Ethics panel rules against lawyer Odenton man told to choose between jobs

September 10, 1996|By Andrea F. Siegel | Andrea F. Siegel,SUN STAFF

An Odenton man found in violation of the county conflict of interest rules must choose between his position on a budget advisory panel and representing his neighbors in a school redistricting challenge, the Anne Arundel Ethics Commission has ruled.

The school board filed the complaint against David C. Douglas, a lawyer, arguing that he should not have discussed or voted on school capital projects as a member of the Planning Advisory Board while representing Seven Oaks in a redistricting dispute because that case related directly to funding requests for two area schools.

The schools -- Meade Area Middle and Meade Heights Elementary -- were approved this spring and are expected to open next year. However, they will increase capacity in an area of the county where Seven Oaks parents do not want to send their children.

It is unclear if Douglas voted on Board of Education projects this year, though he recused himself from votes in 1995. Minutes of this year's Planning Advisory Board indicate he voted to approve all school projects, but Douglas told the school board and the ethics panel he did not.

Douglas would not discuss the opinion, but he has quit neither the advisory panel nor the Seven Oaks cases. He said he was seeking advice from the county's law office.

"As far as I am concerned, the matter is a confidential matter," he said. "Anything I undertake professionally is important to me, including my work with the Planning Advisory Board."

Douglas was appointed by John G. Gary to a four-year term on the board that began in January 1995.

While Ethics Commission opinions are advisory, there are enforcement mechanisms that can be pursued.

"We would hope that people would take our advice," said Betsy K. Dawson, executive director of the commission, which made the ruling last month.

The victory is a small one for the school system, which has been under siege by the Gary administration.

"Mr. Douglas must decide whether he wants to be an advocate against the Board of Education or sit on the Planning Advisory Board and make decisions on Board of Education projects and vote on them," said P. Tyson Bennett, school board lawyer.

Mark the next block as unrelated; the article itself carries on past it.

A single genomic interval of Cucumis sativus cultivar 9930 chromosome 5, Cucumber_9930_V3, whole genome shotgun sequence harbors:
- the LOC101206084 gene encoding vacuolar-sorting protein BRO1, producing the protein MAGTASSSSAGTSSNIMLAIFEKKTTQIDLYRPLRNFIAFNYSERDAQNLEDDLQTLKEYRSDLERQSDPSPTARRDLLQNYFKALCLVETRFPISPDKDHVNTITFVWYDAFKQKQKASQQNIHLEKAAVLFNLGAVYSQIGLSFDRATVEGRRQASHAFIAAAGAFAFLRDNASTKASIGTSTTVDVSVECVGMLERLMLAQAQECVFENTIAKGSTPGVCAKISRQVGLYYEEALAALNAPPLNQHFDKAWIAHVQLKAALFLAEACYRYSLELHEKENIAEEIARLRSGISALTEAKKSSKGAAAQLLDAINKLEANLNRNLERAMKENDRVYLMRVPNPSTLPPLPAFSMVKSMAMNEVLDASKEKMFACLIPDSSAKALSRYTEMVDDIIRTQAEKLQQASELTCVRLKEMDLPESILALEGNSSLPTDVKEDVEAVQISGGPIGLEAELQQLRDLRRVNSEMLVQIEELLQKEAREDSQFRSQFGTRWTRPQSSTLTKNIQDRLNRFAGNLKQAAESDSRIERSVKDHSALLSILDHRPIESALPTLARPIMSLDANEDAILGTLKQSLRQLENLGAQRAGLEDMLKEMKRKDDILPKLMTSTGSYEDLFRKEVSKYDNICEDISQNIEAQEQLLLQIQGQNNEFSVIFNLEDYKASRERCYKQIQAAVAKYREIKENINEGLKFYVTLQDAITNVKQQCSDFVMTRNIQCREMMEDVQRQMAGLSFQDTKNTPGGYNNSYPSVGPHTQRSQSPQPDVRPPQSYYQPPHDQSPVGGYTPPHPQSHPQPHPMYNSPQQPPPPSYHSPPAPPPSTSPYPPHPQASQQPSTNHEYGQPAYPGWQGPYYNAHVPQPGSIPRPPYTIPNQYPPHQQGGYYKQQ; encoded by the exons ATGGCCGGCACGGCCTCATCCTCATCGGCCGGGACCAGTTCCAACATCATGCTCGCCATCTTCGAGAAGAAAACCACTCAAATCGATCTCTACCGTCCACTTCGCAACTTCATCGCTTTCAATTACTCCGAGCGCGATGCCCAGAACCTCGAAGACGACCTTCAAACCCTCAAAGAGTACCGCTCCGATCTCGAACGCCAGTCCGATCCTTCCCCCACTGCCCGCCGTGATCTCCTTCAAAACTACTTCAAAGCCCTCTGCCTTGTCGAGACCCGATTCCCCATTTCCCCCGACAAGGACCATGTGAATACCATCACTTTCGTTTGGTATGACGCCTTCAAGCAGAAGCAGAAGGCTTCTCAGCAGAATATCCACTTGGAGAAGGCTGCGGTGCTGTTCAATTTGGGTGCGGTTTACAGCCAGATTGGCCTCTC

School administrators note that while the Meade schools will not be an issue next year, other schools in West County will be.

School officials decided to challenge Douglas in February, during a period when they were being criticized about construction problems by Gary, who was trying to gain authority to appoint school board members.

"On the advice and at the direction of the board, I expressed concern about Mr. Douglas's participation in the process. We felt his participation really represented a conflict of interest," said Ronald L. Beckett, associate superintendent for business and management services.

The ethics commission decided Douglas's assurances that he would discuss school projects, but would not vote on them was not enough.

It considered Douglas a county employee barred by law from representing anyone "in connection with a matter in which the county has an interest, except in the course of the employee's official duties."

It concluded: "By participating in the decision-making process on both sides of an ongoing controversy, [Douglas], despite his best intentions and regardless of his personal integrity, is sending mixed signals about the impartiality and independent judgment of the [planning board]."

Douglas is representing Seven Oaks residents in two challenges to the school board.

The first involves a board decision to move Seven Oaks children from Odenton Elementary School to the new Meade Heights Elementary School, which parents consider less desirable in part because of a student population with many transient pupils.

The Seven Oaks parents have appealed the redistricting to a state administrative judge who is expected to make a recommendation to the state school board this fall. The other complaint, which accuses the school board of violating the state's Open Meetings Act during redistricting discussions, will be heard in Anne Arundel Circuit Court.

Pub Date: 9/10/96

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